How to safely research wildlife and be an end photographer

by Jeremy Gray

posted Friday, March 11, 2022 at 1:30 PM EST

Last week, we shared the first video in wildlife photographer Kristi Odom’s new video series for B&H. In that episode, the first of four, Odom shared must-have wildlife photography gear, including cameras, lenses and accessories. The second episode is all about safely researching and approaching wildlife and ensuring that you’re an ethical photographer.

Odom is a Nikon Ambassador – the wildlife video series is sponsored by Nikon, by the way – and a proud member of the International League of Conservation Photographers. Her wildlife photography expertise goes beyond capturing great photos; she also ensures that she’s always acting ethically in the field. Just as important as being an ethical wildlife photographer is being a safe photographer.

Part of being safe is learning to be a good researcher. Being a good researcher also provides you with improved opportunities to capture great images. The better you understand the animals you hope to photograph, the more likely it is that you will come home with great images. The difference between a good shot and a great shot often comes down to delivering a story with your photo. Odom says, ‘In order to take photos past that typical portrait, you want to incorporate a story. One way to incorporate story is by doing research. So, say I’m trying to photograph the birds or the elk in Yellowstone, start researching how they interact with one another, where there they like to hang out…if you can bring that behavior and story into your image, you’re going to have a more impactful image.’

While Odom does a lot of her own research online, there’s no substitute for hiring a guide and talking to locals about an area and the wildlife that lives there. People with experience can offer extremely helpful advice that can make a big difference to your photography.

One of the most challenging aspects of wildlife photography is even getting close enough to capture a shot. Even when using a long lens, like a 400mm-800mm lens, it can be challenging to get close to your subject. It is even more difficult to do it safely and ethically. Even though it can be tempting to try to get as close as possible, you must act ethically. There are many great resources about this, like this guide from Audubon. Staying safe and not disturbing wildlife should always take priority over getting the shot. There’ll be other opportunities to eliminately capture great photos. Understanding how each species you photograph displays signs of stress goes a long way toward making sure you aren’t too close or upsetting an animal. Odom points out that many parks include helpful guides about the animals you’ll find there on their website. For example, Yellowstone recommends staying at least 25 yards (23 meters) from bison and elk.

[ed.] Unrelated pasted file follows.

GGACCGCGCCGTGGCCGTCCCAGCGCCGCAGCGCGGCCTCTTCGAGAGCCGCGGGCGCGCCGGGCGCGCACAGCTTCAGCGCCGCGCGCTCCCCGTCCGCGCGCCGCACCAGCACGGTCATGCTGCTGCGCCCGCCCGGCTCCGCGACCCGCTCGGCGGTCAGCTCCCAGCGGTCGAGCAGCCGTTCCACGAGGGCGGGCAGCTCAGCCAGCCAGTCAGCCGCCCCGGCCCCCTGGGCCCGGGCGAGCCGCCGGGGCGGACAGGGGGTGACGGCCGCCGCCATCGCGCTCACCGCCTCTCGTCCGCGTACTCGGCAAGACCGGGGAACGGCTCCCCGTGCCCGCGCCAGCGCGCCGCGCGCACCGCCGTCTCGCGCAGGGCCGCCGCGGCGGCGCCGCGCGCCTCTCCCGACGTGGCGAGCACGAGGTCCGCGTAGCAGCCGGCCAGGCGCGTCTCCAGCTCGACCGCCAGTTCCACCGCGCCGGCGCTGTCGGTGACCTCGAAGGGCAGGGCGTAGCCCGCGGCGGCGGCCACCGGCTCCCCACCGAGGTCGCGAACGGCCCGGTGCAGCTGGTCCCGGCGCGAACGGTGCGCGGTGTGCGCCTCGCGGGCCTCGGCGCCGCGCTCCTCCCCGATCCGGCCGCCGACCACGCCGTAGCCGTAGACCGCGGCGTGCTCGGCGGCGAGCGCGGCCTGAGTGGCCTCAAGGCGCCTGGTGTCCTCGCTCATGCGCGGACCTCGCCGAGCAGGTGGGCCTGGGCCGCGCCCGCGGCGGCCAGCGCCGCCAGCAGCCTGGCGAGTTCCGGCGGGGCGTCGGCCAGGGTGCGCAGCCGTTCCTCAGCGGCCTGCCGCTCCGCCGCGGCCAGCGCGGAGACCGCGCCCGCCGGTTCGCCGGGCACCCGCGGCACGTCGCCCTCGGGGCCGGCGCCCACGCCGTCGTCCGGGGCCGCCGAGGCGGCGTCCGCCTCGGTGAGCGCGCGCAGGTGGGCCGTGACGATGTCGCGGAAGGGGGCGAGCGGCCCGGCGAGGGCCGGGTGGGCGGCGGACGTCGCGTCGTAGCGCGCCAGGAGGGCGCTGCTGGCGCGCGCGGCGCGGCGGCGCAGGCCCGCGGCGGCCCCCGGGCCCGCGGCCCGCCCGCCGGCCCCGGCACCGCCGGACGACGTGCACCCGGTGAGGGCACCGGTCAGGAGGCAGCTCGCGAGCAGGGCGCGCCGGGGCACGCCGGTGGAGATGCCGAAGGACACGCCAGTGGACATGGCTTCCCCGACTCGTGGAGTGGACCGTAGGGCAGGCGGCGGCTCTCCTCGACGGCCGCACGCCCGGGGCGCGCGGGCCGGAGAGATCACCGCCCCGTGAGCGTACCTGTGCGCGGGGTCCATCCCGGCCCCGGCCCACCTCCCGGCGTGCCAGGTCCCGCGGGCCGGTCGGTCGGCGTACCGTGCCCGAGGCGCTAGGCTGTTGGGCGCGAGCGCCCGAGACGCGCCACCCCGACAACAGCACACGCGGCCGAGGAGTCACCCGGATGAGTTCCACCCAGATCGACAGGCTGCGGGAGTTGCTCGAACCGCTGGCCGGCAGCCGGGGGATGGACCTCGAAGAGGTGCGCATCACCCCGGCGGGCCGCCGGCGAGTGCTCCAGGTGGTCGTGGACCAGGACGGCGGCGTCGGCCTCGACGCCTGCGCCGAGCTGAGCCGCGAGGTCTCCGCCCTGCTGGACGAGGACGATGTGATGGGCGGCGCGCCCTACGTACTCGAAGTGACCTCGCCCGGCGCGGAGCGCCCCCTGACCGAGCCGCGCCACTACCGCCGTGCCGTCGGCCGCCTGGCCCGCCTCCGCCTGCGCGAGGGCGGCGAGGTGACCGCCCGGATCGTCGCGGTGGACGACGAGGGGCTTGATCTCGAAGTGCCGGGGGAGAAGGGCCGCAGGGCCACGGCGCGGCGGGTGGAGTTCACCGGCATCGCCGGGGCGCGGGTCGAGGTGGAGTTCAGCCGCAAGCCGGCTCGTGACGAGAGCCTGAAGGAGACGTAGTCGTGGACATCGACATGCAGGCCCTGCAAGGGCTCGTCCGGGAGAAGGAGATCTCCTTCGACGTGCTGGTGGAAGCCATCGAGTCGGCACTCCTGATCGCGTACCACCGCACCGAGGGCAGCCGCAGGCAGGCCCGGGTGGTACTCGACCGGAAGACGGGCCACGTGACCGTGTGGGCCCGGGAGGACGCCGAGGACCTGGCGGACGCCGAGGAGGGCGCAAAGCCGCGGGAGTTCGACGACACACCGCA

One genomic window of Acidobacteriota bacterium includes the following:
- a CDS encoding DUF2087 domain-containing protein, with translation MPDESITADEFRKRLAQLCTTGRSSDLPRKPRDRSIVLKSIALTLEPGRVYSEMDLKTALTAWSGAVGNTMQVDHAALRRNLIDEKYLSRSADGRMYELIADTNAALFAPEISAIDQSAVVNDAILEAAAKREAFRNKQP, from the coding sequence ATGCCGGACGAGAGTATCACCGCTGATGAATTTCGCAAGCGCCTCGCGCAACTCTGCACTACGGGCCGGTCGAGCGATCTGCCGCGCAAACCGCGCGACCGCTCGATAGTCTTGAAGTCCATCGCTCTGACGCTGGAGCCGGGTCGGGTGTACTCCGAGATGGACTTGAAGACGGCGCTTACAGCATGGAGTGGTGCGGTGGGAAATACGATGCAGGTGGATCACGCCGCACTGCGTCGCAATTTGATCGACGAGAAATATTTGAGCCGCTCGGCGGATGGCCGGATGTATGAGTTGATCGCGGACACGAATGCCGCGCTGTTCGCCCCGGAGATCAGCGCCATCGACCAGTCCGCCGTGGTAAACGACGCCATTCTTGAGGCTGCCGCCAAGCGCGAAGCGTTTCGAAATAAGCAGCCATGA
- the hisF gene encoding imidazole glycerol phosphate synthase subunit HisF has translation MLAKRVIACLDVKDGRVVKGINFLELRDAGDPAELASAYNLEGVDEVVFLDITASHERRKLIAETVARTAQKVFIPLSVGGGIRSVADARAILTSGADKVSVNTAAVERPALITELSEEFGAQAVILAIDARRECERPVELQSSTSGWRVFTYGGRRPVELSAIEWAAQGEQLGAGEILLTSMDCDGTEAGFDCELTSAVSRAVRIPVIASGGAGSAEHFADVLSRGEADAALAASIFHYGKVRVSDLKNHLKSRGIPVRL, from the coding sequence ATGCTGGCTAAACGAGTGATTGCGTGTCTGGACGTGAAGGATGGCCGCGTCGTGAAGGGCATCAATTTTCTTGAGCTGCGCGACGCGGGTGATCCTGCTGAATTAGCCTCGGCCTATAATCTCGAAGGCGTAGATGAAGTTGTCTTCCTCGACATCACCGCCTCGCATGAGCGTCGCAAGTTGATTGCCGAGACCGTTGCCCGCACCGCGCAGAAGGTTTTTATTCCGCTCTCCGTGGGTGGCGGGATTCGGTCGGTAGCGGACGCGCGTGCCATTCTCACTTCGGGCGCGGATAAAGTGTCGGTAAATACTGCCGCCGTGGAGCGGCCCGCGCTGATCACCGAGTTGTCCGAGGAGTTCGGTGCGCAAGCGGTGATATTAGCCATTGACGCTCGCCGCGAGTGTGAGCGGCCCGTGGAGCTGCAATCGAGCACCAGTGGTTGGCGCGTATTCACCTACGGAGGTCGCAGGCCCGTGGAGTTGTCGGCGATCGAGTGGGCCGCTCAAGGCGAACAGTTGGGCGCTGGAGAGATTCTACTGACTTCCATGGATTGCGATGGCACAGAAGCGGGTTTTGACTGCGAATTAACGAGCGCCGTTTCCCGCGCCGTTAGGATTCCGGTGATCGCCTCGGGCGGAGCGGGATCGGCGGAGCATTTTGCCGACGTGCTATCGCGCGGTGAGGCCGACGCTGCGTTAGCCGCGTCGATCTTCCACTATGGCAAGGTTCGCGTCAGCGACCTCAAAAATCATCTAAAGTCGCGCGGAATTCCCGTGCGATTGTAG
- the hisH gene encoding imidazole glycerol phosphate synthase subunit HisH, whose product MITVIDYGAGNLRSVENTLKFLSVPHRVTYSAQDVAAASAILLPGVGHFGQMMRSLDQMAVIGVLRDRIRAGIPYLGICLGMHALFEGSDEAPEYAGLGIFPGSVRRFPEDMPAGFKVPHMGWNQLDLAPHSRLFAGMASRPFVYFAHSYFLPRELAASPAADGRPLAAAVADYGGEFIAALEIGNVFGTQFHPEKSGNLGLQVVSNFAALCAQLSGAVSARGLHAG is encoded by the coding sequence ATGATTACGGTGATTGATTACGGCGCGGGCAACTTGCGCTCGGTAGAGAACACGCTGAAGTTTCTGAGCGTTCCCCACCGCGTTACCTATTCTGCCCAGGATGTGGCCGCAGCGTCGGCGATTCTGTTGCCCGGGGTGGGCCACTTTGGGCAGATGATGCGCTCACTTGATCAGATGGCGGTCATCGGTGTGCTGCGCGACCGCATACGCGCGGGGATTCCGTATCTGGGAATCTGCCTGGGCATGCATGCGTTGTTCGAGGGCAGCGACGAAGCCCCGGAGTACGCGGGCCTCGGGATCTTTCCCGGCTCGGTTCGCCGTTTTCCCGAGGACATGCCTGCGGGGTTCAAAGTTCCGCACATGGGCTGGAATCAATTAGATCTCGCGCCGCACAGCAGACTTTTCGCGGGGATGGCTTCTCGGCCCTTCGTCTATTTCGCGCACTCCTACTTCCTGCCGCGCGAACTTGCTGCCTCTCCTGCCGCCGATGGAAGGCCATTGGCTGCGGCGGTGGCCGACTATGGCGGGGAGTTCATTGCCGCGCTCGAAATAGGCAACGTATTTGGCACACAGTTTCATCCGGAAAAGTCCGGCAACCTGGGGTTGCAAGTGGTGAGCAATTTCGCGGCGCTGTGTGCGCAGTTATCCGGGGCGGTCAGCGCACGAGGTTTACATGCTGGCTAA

Of course, you need to locate wildlife before you worry about capturing a great shot. Odom finishes the video above with some great tips for finding animals. She follows hashtags on Instagram to see what animals people have seen in specific parts of a park or refuge. There are other resources like eBird or iNaturalist that allow people to share observations and sightings of animals.

In the next episode, which goes live next week, we’ll see Odom photographing wildlife in Yellowstone and learn some great tips and tricks for camera settings and composition.

If you want to learn more about wildlife photography right now, be sure to check out our ‘9 Top Camera Tips and Techniques for Improving your Bird and Wildlife Photography’ guide that went live this week.

(Via B&H)

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